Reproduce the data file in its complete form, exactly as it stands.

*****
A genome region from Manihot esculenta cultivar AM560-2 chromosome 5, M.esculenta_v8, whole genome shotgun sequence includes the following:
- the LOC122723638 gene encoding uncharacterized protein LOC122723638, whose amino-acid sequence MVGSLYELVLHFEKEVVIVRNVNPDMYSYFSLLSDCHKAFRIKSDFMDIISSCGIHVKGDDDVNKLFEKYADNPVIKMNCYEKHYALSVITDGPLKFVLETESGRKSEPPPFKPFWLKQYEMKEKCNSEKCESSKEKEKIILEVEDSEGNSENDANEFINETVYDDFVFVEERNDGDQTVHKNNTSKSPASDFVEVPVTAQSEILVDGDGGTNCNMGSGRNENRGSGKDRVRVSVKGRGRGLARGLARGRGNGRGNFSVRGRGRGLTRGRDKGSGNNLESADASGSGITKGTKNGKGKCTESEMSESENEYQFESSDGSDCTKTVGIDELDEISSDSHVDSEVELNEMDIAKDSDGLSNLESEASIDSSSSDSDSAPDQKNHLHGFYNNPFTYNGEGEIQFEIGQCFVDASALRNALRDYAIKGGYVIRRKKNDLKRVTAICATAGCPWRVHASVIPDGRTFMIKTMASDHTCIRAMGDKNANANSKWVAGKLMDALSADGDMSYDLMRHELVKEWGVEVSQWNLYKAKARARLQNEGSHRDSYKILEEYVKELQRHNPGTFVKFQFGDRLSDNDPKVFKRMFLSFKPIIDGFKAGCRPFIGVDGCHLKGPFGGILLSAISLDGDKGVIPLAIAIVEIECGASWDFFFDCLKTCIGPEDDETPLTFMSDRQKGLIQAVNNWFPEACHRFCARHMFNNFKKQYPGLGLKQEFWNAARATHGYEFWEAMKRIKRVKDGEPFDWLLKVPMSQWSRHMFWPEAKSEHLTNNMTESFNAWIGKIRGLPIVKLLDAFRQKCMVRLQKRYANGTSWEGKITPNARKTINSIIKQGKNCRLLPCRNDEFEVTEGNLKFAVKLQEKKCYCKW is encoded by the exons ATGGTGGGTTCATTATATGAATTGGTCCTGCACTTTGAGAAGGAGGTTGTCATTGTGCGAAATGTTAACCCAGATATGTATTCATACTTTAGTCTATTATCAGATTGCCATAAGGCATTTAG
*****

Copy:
A genome region from Manihot esculenta cultivar AM560-2 chromosome 5, M.esculenta_v8, whole genome shotgun sequence includes the following:
- the LOC122723638 gene encoding uncharacterized protein LOC122723638, whose amino-acid sequence MVGSLYELVLHFEKEVVIVRNVNPDMYSYFSLLSDCHKAFRIKSDFMDIISSCGIHVKGDDDVNKLFEKYADNPVIKMNCYEKHYALSVITDGPLKFVLETESGRKSEPPPFKPFWLKQYEMKEKCNSEKCESSKEKEKIILEVEDSEGNSENDANEFINETVYDDFVFVEERNDGDQTVHKNNTSKSPASDFVEVPVTAQSEILVDGDGGTNCNMGSGRNENRGSGKDRVRVSVKGRGRGLARGLARGRGNGRGNFSVRGRGRGLTRGRDKGSGNNLESADASGSGITKGTKNGKGKCTESEMSESENEYQFESSDGSDCTKTVGIDELDEISSDSHVDSEVELNEMDIAKDSDGLSNLESEASIDSSSSDSDSAPDQKNHLHGFYNNPFTYNGEGEIQFEIGQCFVDASALRNALRDYAIKGGYVIRRKKNDLKRVTAICATAGCPWRVHASVIPDGRTFMIKTMASDHTCIRAMGDKNANANSKWVAGKLMDALSADGDMSYDLMRHELVKEWGVEVSQWNLYKAKARARLQNEGSHRDSYKILEEYVKELQRHNPGTFVKFQFGDRLSDNDPKVFKRMFLSFKPIIDGFKAGCRPFIGVDGCHLKGPFGGILLSAISLDGDKGVIPLAIAIVEIECGASWDFFFDCLKTCIGPEDDETPLTFMSDRQKGLIQAVNNWFPEACHRFCARHMFNNFKKQYPGLGLKQEFWNAARATHGYEFWEAMKRIKRVKDGEPFDWLLKVPMSQWSRHMFWPEAKSEHLTNNMTESFNAWIGKIRGLPIVKLLDAFRQKCMVRLQKRYANGTSWEGKITPNARKTINSIIKQGKNCRLLPCRNDEFEVTEGNLKFAVKLQEKKCYCKW is encoded by the exons ATGGTGGGTTCATTATATGAATTGGTCCTGCACTTTGAGAAGGAGGTTGTCATTGTGCGAAATGTTAACCCAGATATGTATTCATACTTTAGTCTATTATCAGATTGCCATAAGGCATTTAG